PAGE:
Cybersecurity Glossary

Anti-Malware—Software that prevents, detects and eliminates malicious programs on computing devices.


Antivirus—Software that detects and eliminates computer viruses.


Backdoor Trojan—A virus that enables remote control of an infected device, allowing virtually any command to be enacted by the attacker. Backdoor Trojans are often used to create botnets for criminal purposes.


Botnets—A group of Internet-connected devices configured to forward transmissions (such as spam or viruses) to other devices, despite their owners being unaware of it.


Cybercrime—Also known at computer crime or netcrime, cybercrime is loosely defined as any criminal activity that involves a computer and a network, whether in the commissioning of the crime or the target.


DDoSDistributed denial of service attack. An attempt to interrupt or suspend host services of an Internet-connected machine causing network resources, servers, or websites to be unavailable or unable to function.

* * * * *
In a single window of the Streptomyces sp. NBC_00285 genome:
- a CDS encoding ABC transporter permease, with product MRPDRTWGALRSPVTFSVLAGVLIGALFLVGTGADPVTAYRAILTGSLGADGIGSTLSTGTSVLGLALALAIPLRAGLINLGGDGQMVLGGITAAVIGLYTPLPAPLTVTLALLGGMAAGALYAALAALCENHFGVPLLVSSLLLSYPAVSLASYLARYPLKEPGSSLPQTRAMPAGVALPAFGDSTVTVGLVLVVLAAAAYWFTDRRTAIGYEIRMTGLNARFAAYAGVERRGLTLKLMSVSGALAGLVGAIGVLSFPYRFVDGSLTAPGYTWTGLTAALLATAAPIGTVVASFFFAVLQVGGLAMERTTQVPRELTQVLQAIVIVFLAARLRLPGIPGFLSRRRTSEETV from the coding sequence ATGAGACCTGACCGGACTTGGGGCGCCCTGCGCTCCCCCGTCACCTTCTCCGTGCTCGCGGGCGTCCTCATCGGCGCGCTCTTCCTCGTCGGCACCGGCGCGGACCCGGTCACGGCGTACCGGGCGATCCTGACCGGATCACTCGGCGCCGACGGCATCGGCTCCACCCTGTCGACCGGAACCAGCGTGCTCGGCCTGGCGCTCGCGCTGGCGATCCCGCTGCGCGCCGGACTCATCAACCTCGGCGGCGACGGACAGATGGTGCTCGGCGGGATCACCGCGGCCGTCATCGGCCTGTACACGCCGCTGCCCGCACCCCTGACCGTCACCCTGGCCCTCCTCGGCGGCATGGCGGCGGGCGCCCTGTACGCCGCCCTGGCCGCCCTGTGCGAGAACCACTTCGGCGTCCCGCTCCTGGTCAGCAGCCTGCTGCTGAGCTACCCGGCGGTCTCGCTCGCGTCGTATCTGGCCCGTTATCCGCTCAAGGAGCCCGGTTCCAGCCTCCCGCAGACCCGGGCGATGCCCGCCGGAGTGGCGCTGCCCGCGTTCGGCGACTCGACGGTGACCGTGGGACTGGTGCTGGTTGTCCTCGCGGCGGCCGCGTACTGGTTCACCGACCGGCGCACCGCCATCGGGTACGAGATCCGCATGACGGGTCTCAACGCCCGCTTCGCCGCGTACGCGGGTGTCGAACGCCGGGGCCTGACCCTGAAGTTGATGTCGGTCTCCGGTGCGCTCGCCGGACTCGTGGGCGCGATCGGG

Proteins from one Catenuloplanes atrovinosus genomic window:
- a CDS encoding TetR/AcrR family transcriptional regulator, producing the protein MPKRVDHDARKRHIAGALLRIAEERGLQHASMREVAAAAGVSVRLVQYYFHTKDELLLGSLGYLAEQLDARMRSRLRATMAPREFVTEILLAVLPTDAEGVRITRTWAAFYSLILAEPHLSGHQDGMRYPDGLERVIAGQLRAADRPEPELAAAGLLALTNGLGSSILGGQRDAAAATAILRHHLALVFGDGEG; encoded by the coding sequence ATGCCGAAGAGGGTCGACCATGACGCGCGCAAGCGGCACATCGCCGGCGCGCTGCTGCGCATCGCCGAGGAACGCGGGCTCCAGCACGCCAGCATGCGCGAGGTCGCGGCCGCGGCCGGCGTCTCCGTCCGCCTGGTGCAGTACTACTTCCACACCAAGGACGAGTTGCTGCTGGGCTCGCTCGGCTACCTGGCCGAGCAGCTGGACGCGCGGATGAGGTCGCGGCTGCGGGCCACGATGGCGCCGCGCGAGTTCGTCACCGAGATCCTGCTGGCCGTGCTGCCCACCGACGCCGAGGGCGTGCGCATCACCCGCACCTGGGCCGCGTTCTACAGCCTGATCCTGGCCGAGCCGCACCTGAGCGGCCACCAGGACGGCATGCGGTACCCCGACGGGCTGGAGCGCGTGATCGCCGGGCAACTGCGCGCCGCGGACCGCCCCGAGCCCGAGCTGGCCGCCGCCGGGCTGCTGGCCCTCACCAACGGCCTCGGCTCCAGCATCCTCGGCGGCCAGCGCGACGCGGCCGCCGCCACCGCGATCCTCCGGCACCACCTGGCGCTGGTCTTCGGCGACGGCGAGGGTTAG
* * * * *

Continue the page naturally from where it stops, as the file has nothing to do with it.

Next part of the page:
Malware—An overarching term describing hostile and/or intrusive software including (but not limited to) viruses, worms, Trojans, ransomware, spyware, adware, scareware, and other more, taking the form of executables, scripts, and active content.


Phishing—An attempt to acquire sensitive information like usernames, passwords, and credit card details for malicious purposes by masquerading as a trustworthy entity in a digital environment.


Rootkit—Trojans that conceal objects or activities in a device’s system, primarily to prevent other malicious programs from being detected and removed


Social Engineering—Non-technical malicious activity that exploits human interaction to subvert technical security policy, procedures, and programs, in order to gain access to secure devices and networks.


Trojan—Malicious, non-replicating programs that hide on a device as benign files and perform unauthorized actions on a device, such as deleting, blocking, modifying, or copying data, hindering performance, and more.


Zero-Day Vulnerability—a security gap in software that is unknown to its creators, which is hurriedly exploited before the software creator or vendor patches it.